The same goes for the OP, optimum tire pressure depends on the rider, bike and terrain.
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Old 05-16-07, 10:57 AM   #10
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Quote:
Originally Posted by jm01
Carefull with that low psi...you could be replacing a lot of rims if you ride rough trails

usually something around 45 works best
Not with fat tires and DH tubes. I run 25-28 front and rear and haven't pinch-flatted in a year.
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Old 05-16-07, 10:58 AM   #11
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Quote:
Originally Posted by jm01
not really...take a hit at 25 on your front and you will crease your rim...I've adjusted by running a 2.1 on the front for "float" and a 1.95 rear fro "drive" on one of my bikes

And yes...tire pressure depends on a lot of things, but unless you want to work harder getting a soft tire to roll on the trails, more pressure is better than less. At 25 you will sacrifice speed and safety with that softer sidewall
You're assuming everyone rides cross country on smoother trails.

With one of my bikes, if I ran 45 psi up front I would be sacrificing speed and safety.
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Old 05-16-07, 11:15 AM   #12
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Quote:
Originally Posted by never
You're assuming everyone rides cross country on smoother trails.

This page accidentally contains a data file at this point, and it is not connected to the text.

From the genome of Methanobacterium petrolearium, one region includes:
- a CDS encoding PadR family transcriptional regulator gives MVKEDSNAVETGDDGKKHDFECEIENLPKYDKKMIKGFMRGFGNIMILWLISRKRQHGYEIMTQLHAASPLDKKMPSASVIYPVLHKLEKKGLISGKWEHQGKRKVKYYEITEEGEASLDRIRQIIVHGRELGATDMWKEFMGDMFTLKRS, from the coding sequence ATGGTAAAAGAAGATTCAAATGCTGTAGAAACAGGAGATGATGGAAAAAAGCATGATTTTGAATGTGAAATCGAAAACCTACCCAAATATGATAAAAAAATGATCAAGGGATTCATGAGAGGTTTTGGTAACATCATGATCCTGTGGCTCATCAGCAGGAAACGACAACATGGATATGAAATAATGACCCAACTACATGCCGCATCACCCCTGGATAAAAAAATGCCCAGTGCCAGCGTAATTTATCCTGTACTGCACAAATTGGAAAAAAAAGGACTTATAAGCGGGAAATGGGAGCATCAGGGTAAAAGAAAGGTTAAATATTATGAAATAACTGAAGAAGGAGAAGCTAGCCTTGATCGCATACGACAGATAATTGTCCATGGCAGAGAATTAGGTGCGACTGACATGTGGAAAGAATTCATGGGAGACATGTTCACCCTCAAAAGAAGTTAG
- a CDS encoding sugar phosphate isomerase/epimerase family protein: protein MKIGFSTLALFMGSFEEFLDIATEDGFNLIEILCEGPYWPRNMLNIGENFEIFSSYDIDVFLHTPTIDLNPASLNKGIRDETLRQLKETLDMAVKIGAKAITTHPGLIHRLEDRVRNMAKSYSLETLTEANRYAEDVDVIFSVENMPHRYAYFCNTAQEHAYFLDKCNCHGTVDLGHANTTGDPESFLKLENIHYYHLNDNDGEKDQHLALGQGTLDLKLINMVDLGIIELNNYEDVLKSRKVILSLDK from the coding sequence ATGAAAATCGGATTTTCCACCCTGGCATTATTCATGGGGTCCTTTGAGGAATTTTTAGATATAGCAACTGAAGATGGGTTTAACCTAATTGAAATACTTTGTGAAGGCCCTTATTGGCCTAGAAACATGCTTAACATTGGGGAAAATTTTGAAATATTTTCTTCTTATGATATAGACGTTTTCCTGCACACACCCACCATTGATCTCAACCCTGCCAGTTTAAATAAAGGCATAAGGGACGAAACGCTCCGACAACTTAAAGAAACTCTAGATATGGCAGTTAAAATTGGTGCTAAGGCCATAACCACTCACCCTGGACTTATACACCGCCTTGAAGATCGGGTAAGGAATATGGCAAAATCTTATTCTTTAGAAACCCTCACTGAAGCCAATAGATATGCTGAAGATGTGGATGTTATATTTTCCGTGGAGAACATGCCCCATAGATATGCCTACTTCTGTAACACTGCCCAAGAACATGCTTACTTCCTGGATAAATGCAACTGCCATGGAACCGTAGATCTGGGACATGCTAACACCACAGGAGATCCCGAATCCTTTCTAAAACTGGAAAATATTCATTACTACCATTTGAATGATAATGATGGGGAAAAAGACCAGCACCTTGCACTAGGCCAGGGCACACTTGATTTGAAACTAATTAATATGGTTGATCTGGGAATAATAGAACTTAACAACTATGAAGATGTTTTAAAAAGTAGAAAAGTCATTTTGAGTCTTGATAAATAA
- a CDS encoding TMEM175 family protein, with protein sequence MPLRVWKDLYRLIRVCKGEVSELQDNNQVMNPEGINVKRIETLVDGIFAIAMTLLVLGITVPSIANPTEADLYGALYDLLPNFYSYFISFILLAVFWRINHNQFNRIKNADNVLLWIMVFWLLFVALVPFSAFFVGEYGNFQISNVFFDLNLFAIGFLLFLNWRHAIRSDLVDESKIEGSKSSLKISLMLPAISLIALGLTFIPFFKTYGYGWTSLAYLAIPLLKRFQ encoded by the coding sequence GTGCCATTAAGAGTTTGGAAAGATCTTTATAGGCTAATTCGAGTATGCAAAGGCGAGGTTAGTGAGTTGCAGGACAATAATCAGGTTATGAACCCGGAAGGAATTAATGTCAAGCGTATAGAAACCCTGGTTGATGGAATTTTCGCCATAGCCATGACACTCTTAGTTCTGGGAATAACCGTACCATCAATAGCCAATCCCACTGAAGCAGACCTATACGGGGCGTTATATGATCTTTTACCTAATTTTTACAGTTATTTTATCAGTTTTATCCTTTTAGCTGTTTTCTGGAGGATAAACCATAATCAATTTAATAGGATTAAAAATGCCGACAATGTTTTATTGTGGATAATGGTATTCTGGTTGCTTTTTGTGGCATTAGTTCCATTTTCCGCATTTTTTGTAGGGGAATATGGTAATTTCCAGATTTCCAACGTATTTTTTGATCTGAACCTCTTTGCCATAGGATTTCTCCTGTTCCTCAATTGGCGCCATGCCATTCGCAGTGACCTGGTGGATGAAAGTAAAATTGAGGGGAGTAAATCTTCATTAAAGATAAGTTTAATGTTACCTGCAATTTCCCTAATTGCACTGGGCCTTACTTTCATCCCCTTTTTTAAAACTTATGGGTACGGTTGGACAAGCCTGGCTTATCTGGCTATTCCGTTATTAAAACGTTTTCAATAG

With one of my bikes, if I ran 45 psi up front I would be sacrificing speed and safety.
maybe, my home trails are hardpacked forest...mostly sand, hence the 2.1 @45 front

However, i do ride the trails on Blue Mountan, our local 800' "hill...mostly limestone, clay, with rock gardens and roots

here I use a bike with 1.95 Nevegals on Mavic 717's, but also @ 45 psi...I find that a stiffer sidewall works best in the rocks. My wife rides DH DDY rims with Kenda Megas at about 40...those wide tires offer more cushion, but I can only fit up to 2.3 in the fork and chain stays on this bike

I guess this is what makes life interesting
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Old 05-16-07, 12:04 PM   #13
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So I'd be good running about 40 front and back until I get a feel for the trails?
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Old 05-16-07, 12:15 PM   #14
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Quote:
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So I'd be good running about 40 front and back until I get a feel for the trails?
40 works well
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Old 05-16-07, 12:19 PM   #15
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I"m strictly a XC rider on singletrack. I run tubes with Slime. PSI front and rear is 37 for all conditions.
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Old 05-16-07, 12:27 PM   #16
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Quote:
Originally Posted by Pete Fagerlin
For on road use the tire is hard when I pinch it between my thumb and index finger.

For off-road use the tire is squishy when I pinch it between my thumb and index finger.
Actually thats pretty much what I do. I haven't actually checked the exact pressure of any of my bike tires in a long time.

On the mountain bike my front is a little squishier than the rear.
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Old 05-16-07, 01:04 PM   #17